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Trainland: How Railways Made New Zealand

Selling Rail

page 113

Selling Rail

Two of the most visible products of Coates' modernisation drive were the striking posters produced by the Railways Studios and the New Zealand Railways Magazine, which appeared monthly from May 1926 to June 1940. Although the Studios had produced promotional material since 1920, the quantity and quality of its work surged as road competition intensified later that decade. During his trip to the Imperial Conference in 1926, which included a North American stopover, Coates was impressed by 'the great use made of modern publicity methods to attract business to the principal railways of the world'. At his urging, in October 1927 the Department established its own dedicated Publicity Branch, which would be able to call on 'trained publicity experts and journalists' as well as the skilled artists of the Railways Studios.18 The Branch worked closely with the Tourist Department, local authorities and chambers of commerce to publicise tourist travel, accommodation and sightseeing packages, while the Studios produced a series of bright, attractive lithographic posters highlighting the scenic and therapeutic charms of the Bay of Islands, Tauranga, Rotorua, Napier, National Park and Timaru ('Best Reached by Rail') and combined rail/motor trips to Lake Wanaka, Mount Cook and Fiordland.

Local commercial advertising in the early twentieth century, as in Britain and Australia, generally lacked the sophistication and punch of American marketing or the modernist elan of French rail publicity. Mimicking page 115the style and tone of British railway advertising, most NZR posters in the 1920s featured sun¬drenched beaches, soaring mountains, lush forests, exotic Maori, or symbolic figures like the 'bathing belle' or 'seaside girl' — whose scantily clad form and purposeful pursuit of pleasure appealed to both male and female audiences — with lettering and other information arranged around the edges of the central image.19

By the early thirties, however, the artists of the Railways Studios were moving away from simple pictorial representations towards more daring abstract designs that often used a montage of images and skilfully integrated text into the overall design. Promotions were often aimed at women, as advertisers recognised that wives and mothers made many of the key decisions about family spending, including holidays (even though, for many homemakers, the reality of vacations was simply the same domestic drudgery in different surroundings).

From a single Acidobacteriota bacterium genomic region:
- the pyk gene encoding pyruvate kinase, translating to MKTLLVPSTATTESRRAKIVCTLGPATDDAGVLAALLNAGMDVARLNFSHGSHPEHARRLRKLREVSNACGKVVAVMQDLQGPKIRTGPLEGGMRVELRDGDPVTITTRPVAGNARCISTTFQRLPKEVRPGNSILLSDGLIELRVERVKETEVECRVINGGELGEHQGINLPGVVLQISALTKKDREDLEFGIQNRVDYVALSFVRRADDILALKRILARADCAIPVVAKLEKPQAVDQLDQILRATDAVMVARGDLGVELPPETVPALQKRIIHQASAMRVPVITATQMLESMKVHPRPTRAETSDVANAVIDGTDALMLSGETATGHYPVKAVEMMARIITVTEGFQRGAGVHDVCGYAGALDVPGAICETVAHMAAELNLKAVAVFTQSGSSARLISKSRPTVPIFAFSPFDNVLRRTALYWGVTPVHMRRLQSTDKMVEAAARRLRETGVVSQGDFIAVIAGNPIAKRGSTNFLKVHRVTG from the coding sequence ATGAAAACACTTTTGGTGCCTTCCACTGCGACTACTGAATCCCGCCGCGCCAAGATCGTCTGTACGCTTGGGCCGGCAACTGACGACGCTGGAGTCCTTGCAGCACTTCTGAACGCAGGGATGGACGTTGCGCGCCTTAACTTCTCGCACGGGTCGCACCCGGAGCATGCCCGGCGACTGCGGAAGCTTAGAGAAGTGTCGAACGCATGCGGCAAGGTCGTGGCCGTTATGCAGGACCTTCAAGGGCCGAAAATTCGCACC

NZR adverts also frequently stressed the safety of rail travel compared to the perils of the road. As car numbers soared in the late 1920s, so did the road toll, with 178 deaths in 1929 — an increase of 127 per cent since 1921 and, on a per capita basis, even worse than today's road carnage.20 Prospective travellers were regularly reminded that 'The Railways are the Safe Ways', while NZR's motto in the 1930s — 'Safety, Comfort, Economy' — emphasised its priorities.

Many of the Studios' posters and outdoor adverts were reproduced in the Railways Magazine. Throughout its fourteen-year run the magazine was edited by G. G. Stewart, who had joined the Department in 1898 and became the inaugural page 116manager of the Publicity Branch in 1927. Many of the magazine's striking covers were designed by Stanley Davis, including the stylised view of a train soaring high over the Makohine Viaduct that adorned the first six issues. Based on British and American railway company magazines, the publication was originally intended as a 'shop organ' for the Department's 18,000 staff and major customers, and was delivered free to all NZR employees, MPs and 'the leading firms, shippers and traders doing business with the New Zealand Railways'. Reflecting contemporary interest in 'industrial psychology', it also aimed to enhance departmental esprit de corps at a time page 117of strained labour relations.22